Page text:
New research at the A. James Clark School of Engineering could prevent bacterial infections using tiny biochemical machines – nanofactories -- that can confuse bacteria and stop them from spreading, without the use of antibiotics.
A paper about the research is featured in the current issue of Nature Nanotechnology. "Engineered biological nanofactories trigger quorum sensing response in targeted bacteria," was authored by Clark School alumnus Rohan Fernandes (bioengineering), graduate student Varnika Roy (molecular and cell biology), graduate student Hsuan-Chen Wu (bioengineering), and their advisor, William Bentley (professor and chair, Fischell Department of Bioengineering).
The group's work is an update on their original nanofactories, first developed in 2007. Those nanofactories made use of tiny magnetic bits to guide them to the infection site.
"This is a completely new, all-biological version," he says. "The new nanofactories are self-guided and targeted. We've demonstrated for the first time that they're capable of finding a specific kind of bacterium and inducing it to communicate, a much finer level of automation and control."
The new nanofactories can tell the difference between bad (pathogenic) and good bacteria. For instance, our digestive tracts contain a certain level of good bacteria to help us digest food. The new nanofactories could target just the bad bacteria, without disrupting the levels of good bacteria in the digestive tract (a common side effect of many antibiotics). Nanofactories target the bacteria directly rather than traveling throughout the body, another advantage over traditional antibiotics.
Bacterial cells talk to each other in a form of cell-to-cell communication known as quorum sensing. When the cells sense that they have reached a certain quantity, an infection could be triggered. The biological nanofactories developed at the Clark School can interrupt this communication, disrupting the actions of the cells and shutting down an infection.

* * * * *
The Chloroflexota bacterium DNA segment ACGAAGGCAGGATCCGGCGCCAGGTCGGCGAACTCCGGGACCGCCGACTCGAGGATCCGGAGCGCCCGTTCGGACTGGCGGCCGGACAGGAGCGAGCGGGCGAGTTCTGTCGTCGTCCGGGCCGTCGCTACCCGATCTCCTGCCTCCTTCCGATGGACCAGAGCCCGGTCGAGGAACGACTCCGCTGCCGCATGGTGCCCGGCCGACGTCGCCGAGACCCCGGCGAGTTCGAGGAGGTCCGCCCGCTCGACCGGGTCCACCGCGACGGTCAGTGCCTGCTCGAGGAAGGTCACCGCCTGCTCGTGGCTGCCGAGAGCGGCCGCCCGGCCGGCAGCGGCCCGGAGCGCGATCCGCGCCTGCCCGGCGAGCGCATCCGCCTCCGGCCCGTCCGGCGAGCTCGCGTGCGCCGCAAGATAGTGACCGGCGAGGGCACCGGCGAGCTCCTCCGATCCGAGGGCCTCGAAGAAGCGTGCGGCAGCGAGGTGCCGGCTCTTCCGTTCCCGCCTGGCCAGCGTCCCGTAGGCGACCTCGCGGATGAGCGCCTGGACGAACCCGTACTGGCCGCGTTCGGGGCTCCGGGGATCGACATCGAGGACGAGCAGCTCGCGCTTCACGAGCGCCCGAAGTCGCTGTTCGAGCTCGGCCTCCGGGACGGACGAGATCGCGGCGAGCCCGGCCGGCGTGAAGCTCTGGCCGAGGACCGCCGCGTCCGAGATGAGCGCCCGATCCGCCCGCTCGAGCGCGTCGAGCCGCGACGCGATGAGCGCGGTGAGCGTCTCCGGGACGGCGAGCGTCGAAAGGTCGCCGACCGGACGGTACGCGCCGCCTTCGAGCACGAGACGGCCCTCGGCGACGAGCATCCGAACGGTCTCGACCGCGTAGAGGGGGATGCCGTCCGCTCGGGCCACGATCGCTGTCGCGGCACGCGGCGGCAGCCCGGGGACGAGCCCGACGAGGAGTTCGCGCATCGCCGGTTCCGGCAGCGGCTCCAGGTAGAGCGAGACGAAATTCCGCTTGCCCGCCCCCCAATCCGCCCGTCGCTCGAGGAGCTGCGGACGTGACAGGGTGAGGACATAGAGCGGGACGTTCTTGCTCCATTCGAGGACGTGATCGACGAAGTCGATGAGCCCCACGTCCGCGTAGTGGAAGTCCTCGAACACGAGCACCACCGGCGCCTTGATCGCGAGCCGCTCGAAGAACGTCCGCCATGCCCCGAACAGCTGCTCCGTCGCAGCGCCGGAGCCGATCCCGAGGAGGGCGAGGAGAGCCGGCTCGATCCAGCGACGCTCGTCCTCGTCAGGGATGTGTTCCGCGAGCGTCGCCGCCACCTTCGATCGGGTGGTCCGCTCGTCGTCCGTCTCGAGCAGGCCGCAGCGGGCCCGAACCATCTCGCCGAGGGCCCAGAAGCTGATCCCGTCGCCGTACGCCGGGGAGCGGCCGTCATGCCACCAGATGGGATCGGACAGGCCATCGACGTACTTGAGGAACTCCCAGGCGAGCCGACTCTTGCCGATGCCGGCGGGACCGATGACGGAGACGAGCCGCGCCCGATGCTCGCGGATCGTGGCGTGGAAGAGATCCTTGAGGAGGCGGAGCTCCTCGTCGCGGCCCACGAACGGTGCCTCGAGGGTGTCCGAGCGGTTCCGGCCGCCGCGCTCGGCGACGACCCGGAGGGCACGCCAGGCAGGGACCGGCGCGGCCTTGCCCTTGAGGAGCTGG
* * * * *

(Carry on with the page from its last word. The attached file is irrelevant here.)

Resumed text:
Alternatively, the nanofactories could trick the bacteria into sensing a quorum too early. Doing so would trigger the bacteria to try to form an infection before there are enough bacterial cells to do harm. This would prompt a natural immune system response capable of stopping them without the use of drugs.
Because nanofactories are designed to affect communication instead of trying to kill the bacteria, they could help treat illness in cases where a strain of bacteria has become resistant to antibiotics.
"The work by Dr. Bentley is extremely exciting as he is using the ability of engineering to "build" using nature based components," says Philip Leduc, associate professor in the Departments of Mechanical and Biomedical Engineering and the Lane Center for Computational Biology and Biological Sciences at Carnegie Mellon University. "Understanding the science of cells is wonderful, but then using these components and constructing systems that leverage biological advantages is a huge step forward. His work in this paper uses his synthetic biology approach to build new nanofactories toward new areas of antimicrobials as well as opening new findings in quorum sensing."
The nanofactories' ability to alter cell-to-cell communication isn't limited to fighting infections.
"Quorum sensing and signaling molecules are actually used to accomplish a lot of things," Bentley explains. "Sometimes disease develops because communication is not taking place-a good example is digestive disorders that involve an imbalance of bacteria in the digestive tract. In that case, nanofactories could be used to start or increase communication instead of disrupting it."